Sylvia Earle Honored by Royal Geographic Society

Renowned diver, oceanographer, advocate, and National Geographic Explorer-in-Residence Dr. Sylvia Earle was honored this week by the UK’s Royal Geographic Society.

Sylvia Earle Receiving the Royal Geographic Society's 2011 Patron's Medal © RGS-IBG/Howard Sayer

Each year the Society awards two Royal Medals, which it describes as “amongst the highest honours in the world for the development and promotion of geography.” The Founder’s Medal went to Professor David Livingstone, “in recognition of his outstanding encouragement, development and promotion of historical geography.” Dr. Earle received the Patron’s Medal, an honor shared in the past by Sir Edmund Hillary, Captain Robert Falcon Scott and other highly esteemed explorers. (Visit the National Geographic Museum in Washington, D.C. now through August 21, 2011 for “Race to the End of the Earth” an exhibit celebrating the expeditions of Scott and Amundsen one hundred years ago.)

While the award is given in recognition of her nearly 60 years of contribution to oceanographic research, Dr. Earle characteristically used the opportunity of receiving the honor to look boldly to the future.

The Royal Geographic Society reports that she told the audience, “Since my first breath of air under the sea in 1953, I have had the joy of spending thousands of hours diving, living underwater, using submersibles, witnessing and sometimes participating in the greatest era of exploration in the history of humankind – so far.”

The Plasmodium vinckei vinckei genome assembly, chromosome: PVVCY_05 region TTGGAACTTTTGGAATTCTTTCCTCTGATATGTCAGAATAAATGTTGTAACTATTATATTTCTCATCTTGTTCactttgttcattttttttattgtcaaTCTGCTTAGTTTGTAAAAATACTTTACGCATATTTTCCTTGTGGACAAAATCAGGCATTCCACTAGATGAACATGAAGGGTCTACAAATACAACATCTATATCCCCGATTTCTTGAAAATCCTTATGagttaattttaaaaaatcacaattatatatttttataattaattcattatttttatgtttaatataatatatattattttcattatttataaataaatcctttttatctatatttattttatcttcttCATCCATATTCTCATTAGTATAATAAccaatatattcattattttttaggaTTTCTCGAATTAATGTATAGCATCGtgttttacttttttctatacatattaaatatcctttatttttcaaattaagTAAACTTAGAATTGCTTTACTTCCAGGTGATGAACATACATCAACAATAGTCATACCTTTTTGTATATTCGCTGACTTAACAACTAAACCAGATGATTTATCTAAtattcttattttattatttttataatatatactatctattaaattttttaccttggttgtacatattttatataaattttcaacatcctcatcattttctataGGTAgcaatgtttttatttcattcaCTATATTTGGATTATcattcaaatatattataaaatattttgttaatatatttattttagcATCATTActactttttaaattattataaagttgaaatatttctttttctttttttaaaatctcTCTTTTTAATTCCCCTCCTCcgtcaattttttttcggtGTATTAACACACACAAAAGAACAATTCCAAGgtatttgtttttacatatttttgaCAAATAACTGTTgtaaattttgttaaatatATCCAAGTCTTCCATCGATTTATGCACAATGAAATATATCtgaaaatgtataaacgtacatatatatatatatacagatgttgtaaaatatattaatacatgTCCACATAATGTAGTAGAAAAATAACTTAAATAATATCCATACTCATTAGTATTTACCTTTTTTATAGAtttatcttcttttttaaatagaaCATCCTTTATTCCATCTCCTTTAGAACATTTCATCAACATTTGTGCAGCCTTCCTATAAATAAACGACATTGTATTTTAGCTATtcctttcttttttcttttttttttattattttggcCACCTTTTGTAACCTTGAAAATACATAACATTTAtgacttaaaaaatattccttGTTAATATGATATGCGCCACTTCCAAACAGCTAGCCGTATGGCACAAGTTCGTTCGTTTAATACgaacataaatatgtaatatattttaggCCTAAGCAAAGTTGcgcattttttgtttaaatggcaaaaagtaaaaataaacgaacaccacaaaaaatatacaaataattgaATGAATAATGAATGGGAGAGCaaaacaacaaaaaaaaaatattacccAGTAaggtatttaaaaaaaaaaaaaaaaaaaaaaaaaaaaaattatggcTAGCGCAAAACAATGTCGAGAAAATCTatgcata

Be a part of the future of ocean exploration by getting inspired and taking action yourself. See photos, watch videos, and read about the incredible work being done by Sylvia Earle and others to explore and protect the ocean and its bizarre and beautiful creatures.


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Meet the Author
Andrew Howley is a longtime contributor to the National Geographic blog, with a particular focus on archaeology and paleoanthropology generally, and ancient rock art in particular. In 2018 he became Communications Director at Adventure Scientists, founded by Nat Geo Explorer Gregg Treinish. Over 11 years at the National Geographic Society, Andrew worked in various ways to share the stories of NG explorers and grantees online. He also produced the Home Page of for several years, and helped manage the Society's Facebook page during its breakout year of 2010. He studied Anthropology with a focus on Archaeology from the College of William & Mary in Virginia. He has covered expeditions with NG Explorers-in-Residence Mike Fay, Enric Sala, and Lee Berger. His personal interests include painting, running, and reading about history. You can follow him on Twitter @anderhowl and on Instagram @andrewjhowley.